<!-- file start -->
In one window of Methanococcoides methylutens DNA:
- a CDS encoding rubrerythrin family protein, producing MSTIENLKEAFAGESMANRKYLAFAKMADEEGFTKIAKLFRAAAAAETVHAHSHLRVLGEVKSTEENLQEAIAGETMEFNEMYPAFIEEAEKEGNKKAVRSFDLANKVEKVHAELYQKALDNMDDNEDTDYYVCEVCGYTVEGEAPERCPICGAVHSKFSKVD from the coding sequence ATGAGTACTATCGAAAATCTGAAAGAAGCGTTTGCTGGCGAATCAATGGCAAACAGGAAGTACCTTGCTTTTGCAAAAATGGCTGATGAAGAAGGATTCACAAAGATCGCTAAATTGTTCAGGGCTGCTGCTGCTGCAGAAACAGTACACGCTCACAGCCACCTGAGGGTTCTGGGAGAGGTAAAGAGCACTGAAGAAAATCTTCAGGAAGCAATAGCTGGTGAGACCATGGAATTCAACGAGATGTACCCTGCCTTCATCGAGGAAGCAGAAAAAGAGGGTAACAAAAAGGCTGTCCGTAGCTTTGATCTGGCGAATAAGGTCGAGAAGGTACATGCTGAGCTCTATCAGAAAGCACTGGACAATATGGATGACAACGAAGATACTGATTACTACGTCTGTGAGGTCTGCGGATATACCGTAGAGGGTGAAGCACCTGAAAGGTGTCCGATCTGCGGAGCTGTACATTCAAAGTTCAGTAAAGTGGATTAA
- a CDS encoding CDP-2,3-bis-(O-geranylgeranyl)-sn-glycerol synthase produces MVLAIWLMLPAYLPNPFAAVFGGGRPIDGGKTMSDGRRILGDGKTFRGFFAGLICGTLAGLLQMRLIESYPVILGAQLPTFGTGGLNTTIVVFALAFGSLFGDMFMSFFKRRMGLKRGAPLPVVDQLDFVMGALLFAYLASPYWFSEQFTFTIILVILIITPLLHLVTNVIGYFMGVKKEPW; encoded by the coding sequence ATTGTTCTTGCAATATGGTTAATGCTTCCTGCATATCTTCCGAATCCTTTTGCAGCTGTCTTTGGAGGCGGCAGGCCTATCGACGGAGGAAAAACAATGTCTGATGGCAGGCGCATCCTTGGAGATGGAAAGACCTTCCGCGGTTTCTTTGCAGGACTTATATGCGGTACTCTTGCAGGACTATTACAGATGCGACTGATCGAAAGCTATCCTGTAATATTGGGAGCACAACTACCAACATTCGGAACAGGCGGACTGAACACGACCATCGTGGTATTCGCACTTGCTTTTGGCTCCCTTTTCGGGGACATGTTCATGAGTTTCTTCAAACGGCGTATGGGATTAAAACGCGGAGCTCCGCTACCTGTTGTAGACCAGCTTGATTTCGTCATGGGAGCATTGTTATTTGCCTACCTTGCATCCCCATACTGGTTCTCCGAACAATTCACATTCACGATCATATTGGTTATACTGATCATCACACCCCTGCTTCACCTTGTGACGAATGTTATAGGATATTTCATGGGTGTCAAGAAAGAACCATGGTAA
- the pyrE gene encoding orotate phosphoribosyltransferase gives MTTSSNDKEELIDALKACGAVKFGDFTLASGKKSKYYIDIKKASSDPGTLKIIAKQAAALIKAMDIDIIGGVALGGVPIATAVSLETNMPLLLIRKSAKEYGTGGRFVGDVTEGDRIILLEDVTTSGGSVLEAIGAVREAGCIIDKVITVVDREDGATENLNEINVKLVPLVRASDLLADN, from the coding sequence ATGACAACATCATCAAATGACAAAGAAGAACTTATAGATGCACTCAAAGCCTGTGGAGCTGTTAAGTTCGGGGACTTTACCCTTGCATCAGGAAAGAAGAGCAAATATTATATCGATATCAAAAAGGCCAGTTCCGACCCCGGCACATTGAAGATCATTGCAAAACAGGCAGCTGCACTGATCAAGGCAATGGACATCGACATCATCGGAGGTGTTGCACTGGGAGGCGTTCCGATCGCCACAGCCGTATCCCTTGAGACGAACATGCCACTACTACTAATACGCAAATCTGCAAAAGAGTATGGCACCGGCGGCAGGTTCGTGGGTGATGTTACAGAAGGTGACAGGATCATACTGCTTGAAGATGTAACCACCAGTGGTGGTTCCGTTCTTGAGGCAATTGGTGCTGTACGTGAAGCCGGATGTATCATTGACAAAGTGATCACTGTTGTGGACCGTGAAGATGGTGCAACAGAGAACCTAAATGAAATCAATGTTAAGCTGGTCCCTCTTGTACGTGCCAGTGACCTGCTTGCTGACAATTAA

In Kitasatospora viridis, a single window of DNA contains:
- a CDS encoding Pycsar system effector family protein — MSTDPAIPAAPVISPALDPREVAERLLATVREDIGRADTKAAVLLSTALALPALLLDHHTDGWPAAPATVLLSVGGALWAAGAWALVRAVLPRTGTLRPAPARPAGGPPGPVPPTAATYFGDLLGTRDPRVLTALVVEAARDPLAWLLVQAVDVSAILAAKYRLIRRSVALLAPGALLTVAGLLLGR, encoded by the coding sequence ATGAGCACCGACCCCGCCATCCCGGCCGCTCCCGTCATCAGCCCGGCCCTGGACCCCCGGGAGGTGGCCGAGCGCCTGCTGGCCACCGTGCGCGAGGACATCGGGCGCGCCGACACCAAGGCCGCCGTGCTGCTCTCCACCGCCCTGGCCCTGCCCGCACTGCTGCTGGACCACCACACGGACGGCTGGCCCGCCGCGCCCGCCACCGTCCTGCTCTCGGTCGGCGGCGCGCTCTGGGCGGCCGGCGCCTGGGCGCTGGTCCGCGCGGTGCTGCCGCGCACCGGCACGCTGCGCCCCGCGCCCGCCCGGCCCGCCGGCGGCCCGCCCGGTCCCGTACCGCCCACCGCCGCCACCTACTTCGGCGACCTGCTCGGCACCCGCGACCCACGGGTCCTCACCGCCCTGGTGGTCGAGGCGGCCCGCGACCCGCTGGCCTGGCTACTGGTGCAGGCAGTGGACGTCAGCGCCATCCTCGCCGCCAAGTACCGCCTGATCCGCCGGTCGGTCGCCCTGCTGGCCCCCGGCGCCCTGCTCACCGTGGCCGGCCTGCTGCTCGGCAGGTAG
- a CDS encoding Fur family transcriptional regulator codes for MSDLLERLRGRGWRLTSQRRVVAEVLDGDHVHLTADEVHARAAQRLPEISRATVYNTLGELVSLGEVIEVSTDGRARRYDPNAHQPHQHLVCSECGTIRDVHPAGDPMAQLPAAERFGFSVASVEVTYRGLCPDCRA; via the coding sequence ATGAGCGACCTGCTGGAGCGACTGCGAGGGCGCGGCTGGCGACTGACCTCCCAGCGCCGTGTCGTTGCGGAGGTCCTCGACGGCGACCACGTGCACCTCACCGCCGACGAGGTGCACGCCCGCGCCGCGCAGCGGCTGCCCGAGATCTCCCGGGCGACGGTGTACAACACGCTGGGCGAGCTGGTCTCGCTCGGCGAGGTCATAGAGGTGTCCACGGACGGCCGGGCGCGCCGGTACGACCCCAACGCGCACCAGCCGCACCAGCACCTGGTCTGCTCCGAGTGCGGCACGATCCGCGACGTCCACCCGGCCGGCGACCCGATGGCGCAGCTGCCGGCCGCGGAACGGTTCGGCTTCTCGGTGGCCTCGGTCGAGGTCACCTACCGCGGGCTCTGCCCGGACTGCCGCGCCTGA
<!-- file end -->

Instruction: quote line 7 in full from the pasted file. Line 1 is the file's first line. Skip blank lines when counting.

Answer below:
- a CDS encoding Fur family transcriptional regulator codes for MSDLLERLRGRGWRLTSQRRVVAEVLDGDHVHLTADEVHARAAQRLPEISRATVYNTLGELVSLGEVIEVSTDGRARRYDPNAHQPHQHLVCSECGTIRDVHPAGDPMAQLPAAERFGFSVASVEVTYRGLCPDCRA; via the coding sequence ATGAGCGACCTGCTGGAGCGACTGCGAGGGCGCGGCTGGCGACTGACCTCCCAGCGCCGTGTCGTTGCGGAGGTCCTCGACGGCGACCACGTGCACCTCACCGCCGACGAGGTGCACGCCCGCGCCGCGCAGCGGCTGCCCGAGATCTCCCGGGCGACGGTGTACAACACGCTGGGCGAGCTGGTCTCGCTCGGCGAGGTCATAGAGGTGTCCACGGACGGCCGGGCGCGCCGGTACGACCCCAACGCGCACCAGCCGCACCAGCACCTGGTCTGCTCCGAGTGCGGCACGATCCGCGACGTCCACCCGGCCGGCGACCCGATGGCGCAGCTGCCGGCCGCGGAACGGTTCGGCTTCTCGGTGGCCTCGGTCGAGGTCACCTACCGCGGGCTCTGCCCGGACTGCCGCGCCTGA